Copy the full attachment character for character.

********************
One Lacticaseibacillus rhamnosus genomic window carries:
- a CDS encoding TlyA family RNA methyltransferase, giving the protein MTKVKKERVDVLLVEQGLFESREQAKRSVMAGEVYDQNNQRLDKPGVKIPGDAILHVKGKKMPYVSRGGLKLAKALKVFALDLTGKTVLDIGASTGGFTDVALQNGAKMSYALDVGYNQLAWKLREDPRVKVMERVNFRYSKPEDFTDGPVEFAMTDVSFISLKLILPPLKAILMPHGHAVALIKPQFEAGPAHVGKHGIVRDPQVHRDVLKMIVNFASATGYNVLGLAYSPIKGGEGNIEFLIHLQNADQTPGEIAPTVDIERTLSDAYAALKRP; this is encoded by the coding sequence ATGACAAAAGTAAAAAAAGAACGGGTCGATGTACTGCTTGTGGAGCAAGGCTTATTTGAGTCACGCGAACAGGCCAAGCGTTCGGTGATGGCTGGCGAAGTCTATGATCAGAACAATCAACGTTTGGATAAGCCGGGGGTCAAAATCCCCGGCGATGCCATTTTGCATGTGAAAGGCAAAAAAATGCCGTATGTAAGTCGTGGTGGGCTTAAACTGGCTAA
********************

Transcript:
One Lacticaseibacillus rhamnosus genomic window carries:
- a CDS encoding TlyA family RNA methyltransferase, giving the protein MTKVKKERVDVLLVEQGLFESREQAKRSVMAGEVYDQNNQRLDKPGVKIPGDAILHVKGKKMPYVSRGGLKLAKALKVFALDLTGKTVLDIGASTGGFTDVALQNGAKMSYALDVGYNQLAWKLREDPRVKVMERVNFRYSKPEDFTDGPVEFAMTDVSFISLKLILPPLKAILMPHGHAVALIKPQFEAGPAHVGKHGIVRDPQVHRDVLKMIVNFASATGYNVLGLAYSPIKGGEGNIEFLIHLQNADQTPGEIAPTVDIERTLSDAYAALKRP; this is encoded by the coding sequence ATGACAAAAGTAAAAAAAGAACGGGTCGATGTACTGCTTGTGGAGCAAGGCTTATTTGAGTCACGCGAACAGGCCAAGCGTTCGGTGATGGCTGGCGAAGTCTATGATCAGAACAATCAACGTTTGGATAAGCCGGGGGTCAAAATCCCCGGCGATGCCATTTTGCATGTGAAAGGCAAAAAAATGCCGTATGTAAGTCGTGGTGGGCTTAAACTGGCTAA